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De Blasio In Washington To Fight Proposed Cuts To Federal Counterterrorism Funding

WASHINGTON (CBSNewYork) -- New York City Mayor Bill de Blasio and other mayors are in Washington to fight a proposal that would slash federal counterterrorism funds.

De Blasio testified Tuesday before a House Homeland Security Committee to argue against a proposal that would cut the Urban Area Security Initiative nearly in half, from $600 million to $330 million.

The federal program helps cities prepare for terror attacks with training for police and firefighters, and also provides funding for extra patrols at area transit hubs and waterways.

"UASI helps us prevent terror; UASI funding helps employ the people who keep us safe," de Blasio said. "We cannot protect New York City sufficiently without this funding, and I believe it's a fair national priority to protect our largest city and a city that is so central to our national life."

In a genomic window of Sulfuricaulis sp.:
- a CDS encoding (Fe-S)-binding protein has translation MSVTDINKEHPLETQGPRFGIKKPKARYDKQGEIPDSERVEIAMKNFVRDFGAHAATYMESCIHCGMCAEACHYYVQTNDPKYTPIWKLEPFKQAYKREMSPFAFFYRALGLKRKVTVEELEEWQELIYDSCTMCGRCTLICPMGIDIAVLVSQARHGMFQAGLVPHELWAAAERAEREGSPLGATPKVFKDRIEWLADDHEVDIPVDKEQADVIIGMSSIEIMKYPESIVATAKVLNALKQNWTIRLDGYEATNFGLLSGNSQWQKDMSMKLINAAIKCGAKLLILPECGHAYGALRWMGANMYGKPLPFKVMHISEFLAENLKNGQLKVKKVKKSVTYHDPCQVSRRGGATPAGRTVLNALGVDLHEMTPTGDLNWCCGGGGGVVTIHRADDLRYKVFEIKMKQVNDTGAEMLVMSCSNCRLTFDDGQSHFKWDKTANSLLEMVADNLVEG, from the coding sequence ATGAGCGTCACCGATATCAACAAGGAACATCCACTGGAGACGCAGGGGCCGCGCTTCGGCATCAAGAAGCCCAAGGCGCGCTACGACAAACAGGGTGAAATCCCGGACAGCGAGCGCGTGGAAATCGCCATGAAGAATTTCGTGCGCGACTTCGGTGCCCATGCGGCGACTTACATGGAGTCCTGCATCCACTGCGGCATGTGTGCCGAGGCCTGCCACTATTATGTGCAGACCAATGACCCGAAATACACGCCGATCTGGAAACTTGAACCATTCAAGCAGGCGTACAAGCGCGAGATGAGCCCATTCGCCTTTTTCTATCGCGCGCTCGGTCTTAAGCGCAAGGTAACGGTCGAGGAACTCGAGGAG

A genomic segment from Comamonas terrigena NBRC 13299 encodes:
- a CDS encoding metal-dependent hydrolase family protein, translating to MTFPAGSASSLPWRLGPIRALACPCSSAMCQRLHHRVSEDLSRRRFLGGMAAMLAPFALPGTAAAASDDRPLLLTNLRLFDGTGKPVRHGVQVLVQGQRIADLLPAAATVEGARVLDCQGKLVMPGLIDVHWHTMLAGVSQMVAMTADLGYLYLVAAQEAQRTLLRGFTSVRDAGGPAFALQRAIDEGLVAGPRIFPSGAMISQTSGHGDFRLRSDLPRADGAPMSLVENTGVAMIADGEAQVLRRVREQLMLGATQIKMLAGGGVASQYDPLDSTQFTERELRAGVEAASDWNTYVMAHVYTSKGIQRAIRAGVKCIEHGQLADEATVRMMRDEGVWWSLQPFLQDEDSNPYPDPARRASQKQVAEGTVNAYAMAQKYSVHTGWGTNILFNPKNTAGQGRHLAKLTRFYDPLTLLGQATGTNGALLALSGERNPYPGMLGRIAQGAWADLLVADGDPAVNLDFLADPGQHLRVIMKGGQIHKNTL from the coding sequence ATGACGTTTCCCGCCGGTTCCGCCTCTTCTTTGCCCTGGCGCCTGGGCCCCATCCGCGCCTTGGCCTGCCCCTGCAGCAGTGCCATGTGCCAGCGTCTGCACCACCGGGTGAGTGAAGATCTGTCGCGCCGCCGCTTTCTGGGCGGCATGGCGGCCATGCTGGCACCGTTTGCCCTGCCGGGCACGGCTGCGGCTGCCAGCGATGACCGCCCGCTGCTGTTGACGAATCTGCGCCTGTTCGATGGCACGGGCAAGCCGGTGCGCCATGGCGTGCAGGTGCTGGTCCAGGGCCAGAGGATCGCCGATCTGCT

In a letter, de Blasio and 17 other mayors said the proposed cuts would "directly jeopardize the safety of the citizens" and are "particularly alarming" in wake of the recent attacks in Paris and San Bernardino.

The mayor told the committee that since the Sept. 11, 2001 terror attacks, New York City has stopped 20 terror plots, four of them within the two years since he took office.

"My message today is simple and urgent: we need the Congress to do its part to protect New York City and in fact all of the United States from security threats," de Blasio said.

The cuts are a part of President Barack Obama's proposed budget for fiscal year 2017, and will most likely be voted on later this year.

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